Turbocharged Volkswagen Atlas Rated At 24 MPG Combined

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Automotive Editor

Based out of the Washington, D.C. area, Joel Patel is an automotive journalist that hails from Northern Virginia. His work has been featured on various automotive outlets, including Autoweek, Digital Trends, and Autoblog. When not writing about cars, Joel enjoys trying new foods, wrenching on his car, and watching horror movies. 

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, Automotive Editor - September 20, 2017

The 2018 Volkswagen Atlas is the German automaker’s late entry into the three-row crossover segment. While the Atlas will be available with two engines, including a 2.0-liter turbocharged-four-cylinder engine and a 3.6-liter V6, the automaker has made the more expensive and powerful V6 engine the go-to choice. The four-pot will only be available on the base S trim and will be an order-only item for the rest of the lineup.

That news, though, isn’t new. What is new, are the fuel economy figures for the 2.0-liter four-cylinder engine that the EPA just pout out. According to the agency’s website, the base engine is good for 22 miles per gallon in the city and 26 mpg on the highway, which results in a combined rating of 24 mpg.

Those figures are much better than what the 3.6-liter V6 can muster. According to the EPA, the V6 can get 18 mpg in the city and 25 mpg on the highway, resulting in a combined rating of 20 mpg. While some may think that the extra performance from the V6 is worth the cost at the pumps, it’s not that simple. The four-cylinder churns out 235 horsepower and 258 pound-feet of torque, while the V6 cranks out 276 hp and 266 lb-ft of torque. That’s not a huge gap.

The 2.0-liter turbocharged engine makes the Atlas almost as fuel efficient as the smaller Tiguan, as well, which further complicates the matter. The Tiguan is powered by a 184-hp, turbocharged 2.0-liter and is rated to return 22 mpg in the city, 27 mpg on the highway, and 24 mpg combined. Despite being larger and having a more powerful engine, the Atlas only gets one mpg less on the highway than its smaller counterpart.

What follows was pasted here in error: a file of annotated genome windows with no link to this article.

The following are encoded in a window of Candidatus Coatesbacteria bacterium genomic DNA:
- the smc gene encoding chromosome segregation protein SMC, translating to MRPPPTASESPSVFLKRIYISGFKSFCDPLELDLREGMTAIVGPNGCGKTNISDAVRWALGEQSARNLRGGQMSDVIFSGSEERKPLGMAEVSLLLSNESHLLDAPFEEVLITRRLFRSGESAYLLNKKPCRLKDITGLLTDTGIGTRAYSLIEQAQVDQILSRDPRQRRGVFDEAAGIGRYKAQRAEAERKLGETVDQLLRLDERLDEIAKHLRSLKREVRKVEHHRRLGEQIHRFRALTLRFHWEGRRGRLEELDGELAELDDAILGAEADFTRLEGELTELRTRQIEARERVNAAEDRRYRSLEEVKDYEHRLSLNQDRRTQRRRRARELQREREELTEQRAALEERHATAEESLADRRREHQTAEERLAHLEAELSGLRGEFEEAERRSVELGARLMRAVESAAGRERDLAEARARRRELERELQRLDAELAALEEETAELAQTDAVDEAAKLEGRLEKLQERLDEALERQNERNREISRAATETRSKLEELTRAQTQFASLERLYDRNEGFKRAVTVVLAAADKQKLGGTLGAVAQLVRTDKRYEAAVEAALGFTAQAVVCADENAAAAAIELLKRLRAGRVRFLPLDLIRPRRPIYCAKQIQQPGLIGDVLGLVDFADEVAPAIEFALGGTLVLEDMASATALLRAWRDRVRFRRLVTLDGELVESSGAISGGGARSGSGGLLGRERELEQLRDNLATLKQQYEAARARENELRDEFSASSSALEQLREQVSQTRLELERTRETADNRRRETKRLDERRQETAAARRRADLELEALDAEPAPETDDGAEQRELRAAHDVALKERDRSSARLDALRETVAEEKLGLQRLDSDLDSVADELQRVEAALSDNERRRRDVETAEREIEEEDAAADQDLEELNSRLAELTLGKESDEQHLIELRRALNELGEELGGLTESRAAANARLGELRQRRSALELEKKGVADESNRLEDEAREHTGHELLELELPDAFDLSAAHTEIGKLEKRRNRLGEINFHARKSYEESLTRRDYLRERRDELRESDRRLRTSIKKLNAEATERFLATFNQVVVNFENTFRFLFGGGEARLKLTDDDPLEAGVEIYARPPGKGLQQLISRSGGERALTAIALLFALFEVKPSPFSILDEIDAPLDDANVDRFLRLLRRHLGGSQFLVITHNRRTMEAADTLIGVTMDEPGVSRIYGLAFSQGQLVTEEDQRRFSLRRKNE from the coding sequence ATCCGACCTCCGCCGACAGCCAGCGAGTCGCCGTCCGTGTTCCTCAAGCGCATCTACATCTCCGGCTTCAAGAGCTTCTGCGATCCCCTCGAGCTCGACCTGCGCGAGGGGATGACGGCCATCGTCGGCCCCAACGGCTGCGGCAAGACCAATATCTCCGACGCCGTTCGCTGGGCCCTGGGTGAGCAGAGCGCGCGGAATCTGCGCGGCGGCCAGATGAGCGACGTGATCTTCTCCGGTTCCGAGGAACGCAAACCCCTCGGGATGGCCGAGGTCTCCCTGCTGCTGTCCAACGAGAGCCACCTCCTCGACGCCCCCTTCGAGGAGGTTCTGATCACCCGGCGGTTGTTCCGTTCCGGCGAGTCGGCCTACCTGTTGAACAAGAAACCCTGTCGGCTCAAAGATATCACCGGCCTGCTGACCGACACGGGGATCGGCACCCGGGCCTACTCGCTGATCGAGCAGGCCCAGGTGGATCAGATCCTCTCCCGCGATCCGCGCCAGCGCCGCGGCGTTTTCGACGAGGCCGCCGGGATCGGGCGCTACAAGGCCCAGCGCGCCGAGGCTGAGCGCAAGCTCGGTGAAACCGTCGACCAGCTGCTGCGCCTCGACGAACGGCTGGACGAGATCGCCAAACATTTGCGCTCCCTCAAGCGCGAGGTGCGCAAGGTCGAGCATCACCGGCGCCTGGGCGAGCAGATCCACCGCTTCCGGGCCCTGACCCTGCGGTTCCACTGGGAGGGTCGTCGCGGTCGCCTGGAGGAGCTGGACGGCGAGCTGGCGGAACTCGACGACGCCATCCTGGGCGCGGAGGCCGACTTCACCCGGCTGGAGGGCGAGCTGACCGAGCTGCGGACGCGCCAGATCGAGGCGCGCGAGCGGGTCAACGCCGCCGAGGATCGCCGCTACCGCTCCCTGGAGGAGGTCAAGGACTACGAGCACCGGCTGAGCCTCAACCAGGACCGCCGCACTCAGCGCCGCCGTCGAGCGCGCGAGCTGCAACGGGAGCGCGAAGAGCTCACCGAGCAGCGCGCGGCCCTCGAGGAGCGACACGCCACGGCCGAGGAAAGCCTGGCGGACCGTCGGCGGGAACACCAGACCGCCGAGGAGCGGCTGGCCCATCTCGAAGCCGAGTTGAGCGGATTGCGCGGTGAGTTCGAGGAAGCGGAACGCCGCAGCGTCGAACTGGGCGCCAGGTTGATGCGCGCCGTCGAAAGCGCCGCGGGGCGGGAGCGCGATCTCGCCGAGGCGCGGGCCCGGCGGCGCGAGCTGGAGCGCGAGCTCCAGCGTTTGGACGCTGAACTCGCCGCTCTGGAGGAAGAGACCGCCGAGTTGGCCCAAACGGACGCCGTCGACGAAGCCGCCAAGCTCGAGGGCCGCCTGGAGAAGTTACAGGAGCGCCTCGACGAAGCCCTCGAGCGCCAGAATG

The four-cylinder Atlas occupies a strange part of the crossover segment, then. It has nearly the same amount of power as the V6 model, is almost as fuel efficient as the smaller Tiguan, and is larger than the Tiguan. On paper, the four-cylinder Atlas looks like the crown jewel of the automaker’s crossover lineup. But there is a major price difference between the mid-size Tiguan and the full-size Atlas.

Volkswagen Atlas

The Tiguan S is priced at $26,245, including the $900 destination fee, while the Atlas S has a starting price of $31,425, which includes the $925 destination fee. That’s a difference of $5,180 for what’s essentially a larger, more powerful vehicle. And while VW hasn’t released any official performance times for either the Atlas or the Tiguan, with such similar performance figures and what will likely be a lower weight, the four-cylinder Atlas shouldn’t be far off the V6-powered model's time.

Volkswagen isn’t making it easy for consumers to get an Atlas with a turbocharged-four-cylinder engine, but at least on paper, it's worth the hassle.

, Automotive Editor

Based out of the Washington, D.C. area, Joel Patel is an automotive journalist that hails from Northern Virginia. His work has been featured on various automotive outlets, including Autoweek, Digital Trends, and Autoblog. When not writing about cars, Joel enjoys trying new foods, wrenching on his car, and watching horror movies. 

Follow On: Twitter | Website

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